• The WSO2 ESB 4.6.0 release (MD5 hash 3738e26e330de53e9f87f690dc2cb99d) as well as the WSO2 ESB 4.7.0 release (MD5 hash 8dc1cea6e99ed2ef1a2bb75c92097320) corrupts the response payload for at least the CBR SOAP Body and CBR SOAP Header test cases for payload size 100K as reported in Round 7. Detailed analysis discovered that this defect occurs for any payload over 16,384 bytes processed by the WSO2 ESB versions. However the engineers conducting the performance test, nor the quality assurance engineers of WSO2 have been able to detect this defect to-date, and remains on the current Milestone 4 build of the yet to be released 4.8.0 version, as of the 9th of October 2013.

5. 5. Erroneous Observations

  • Table 1 title reads: "Number of messages per client n=1000 up to 320 concurrency and n=10 for higher concurrency (1280/2560)"

    • The table title seems to indicate that the results for each of the ESBs were conducted under these conditions. i.e. Using 1,000 requests for the 20,40,80,160 and 320 concurrency levels, and 10 requests for the 1280 and 2560 concurrency levels. The level used for 640 concurrency is not documented. The results for the http://esbperformance.org benchmark used 10,000 requests for the 20 and 40 concurrency levels, 1,000 requests for the 80, 160, 320 concurrency levels and 10 requests for the 640, 1280 and 2560 concurrency levels - as the original benchmark was developed to test 8 open source ESBs, of which some took an extremely longer time to compete the larger tests with huge levels of concurrency and load.

    • However, the WSO2 team placed the results for the WSO2 ESB 4.6.0 taken ONLY with 10 requests for each concurrency level, along with the results for the Mule CE ESB, Talend SE ESB and the UltraESB directly off the results published under Round 6.

Selection 001
  • Leaving the matter of possible response corruption with the WSO2 ESB for payloads larger than 16K aside, this presentation would cause confusion to an average user reading the table title, and finding non-compliant and incomparable results within the table.

  • The WSO2 summary table and graphs also include WRONG averages for the Mule CE ESB (See highlighted Cells and compare with the Round 6 or the Google Document of Round 6.5). The errors causes a disadvantage to the Mule ESB and should be rectified.

Selection 004
  • Table 2 title reads: "Number of messages per client n=1000 up to 320 concurrency and n=200 for higher concurrency (1280/2560)"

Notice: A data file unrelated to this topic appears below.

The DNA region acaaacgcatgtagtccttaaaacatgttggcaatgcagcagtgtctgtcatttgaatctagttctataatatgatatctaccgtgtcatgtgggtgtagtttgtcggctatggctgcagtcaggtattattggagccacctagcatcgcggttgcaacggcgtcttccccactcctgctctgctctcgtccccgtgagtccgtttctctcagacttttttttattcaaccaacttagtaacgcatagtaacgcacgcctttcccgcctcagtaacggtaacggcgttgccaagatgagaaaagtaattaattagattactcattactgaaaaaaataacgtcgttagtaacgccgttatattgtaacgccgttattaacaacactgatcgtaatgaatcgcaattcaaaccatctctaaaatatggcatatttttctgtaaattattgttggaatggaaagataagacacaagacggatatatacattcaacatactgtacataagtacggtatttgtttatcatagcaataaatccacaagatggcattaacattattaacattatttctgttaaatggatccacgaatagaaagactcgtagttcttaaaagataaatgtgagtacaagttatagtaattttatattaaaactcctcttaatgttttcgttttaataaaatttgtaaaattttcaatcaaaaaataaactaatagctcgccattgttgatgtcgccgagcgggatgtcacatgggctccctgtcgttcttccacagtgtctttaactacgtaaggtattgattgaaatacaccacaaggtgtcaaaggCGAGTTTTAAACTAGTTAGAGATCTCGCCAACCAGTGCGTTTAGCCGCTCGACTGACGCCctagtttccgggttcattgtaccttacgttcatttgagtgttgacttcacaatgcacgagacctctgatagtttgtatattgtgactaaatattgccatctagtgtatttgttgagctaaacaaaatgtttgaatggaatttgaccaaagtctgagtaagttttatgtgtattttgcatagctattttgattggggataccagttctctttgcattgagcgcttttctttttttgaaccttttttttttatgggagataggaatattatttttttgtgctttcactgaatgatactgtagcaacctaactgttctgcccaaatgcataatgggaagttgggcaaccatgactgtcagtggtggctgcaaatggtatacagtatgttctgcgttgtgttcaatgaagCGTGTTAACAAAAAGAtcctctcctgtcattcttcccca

• The table title seems to indicate that the results for each of the ESBs were conducted under these conditions. i.e. Using 1,000 requests for the 20,40,80,160 and 320 concurrency levels, and 200 requests for the 1280 and 2560 concurrency levels. The level used for 640 concurrency is not documented. The results for the http://esbperformance.org benchmark used 10,000 requests for the 20 and 40 concurrency levels, 1,000 requests for the 80, 160, 320 concurrency levels and 10 requests for the 640, 1280 and 2560 concurrency levels - as the original benchmark was developed to test 8 open source ESBs, of which some took an extremely longer time to compete the larger tests with huge levels of concurrency and load.

    • However, the WSO2 team placed the results for the WSO2 ESB 4.6.0 taken ONLY with 1000 and 200 requests for each concurrency level, along with the results for the Mule CE ESB, Talend SE ESB and the UltraESB directly off the results published under Round 6.

Selection 001
  • Leaving the matter of possible response corruption with the WSO2 ESB for payloads larger than 16K aside, this presentation would cause confusion to an average user reading the table title, and finding non-compliant and incomparable results within the table.

  • Here again, the WSO2 summary table and graphs include WRONG averages for the Mule CE ESB (See highlighted Cells and compare with the Round 6 or the Google Document of Round 6.5) The errors causes a disadvantage to the Mule ESB and should be rectified.

  • For this table, the WSO2 team acknowledges "We also publish the existing numbers for Mule and Talend. We did not rerun the Mule or Talend tests using n=200", implying that the Table 1 results for Mule and Talend included re-executed results. But ALL results published by the WSO2 team for all non-WSO2 ESB tests only seems to re-publish the same results published in the Round 6.

Selection 005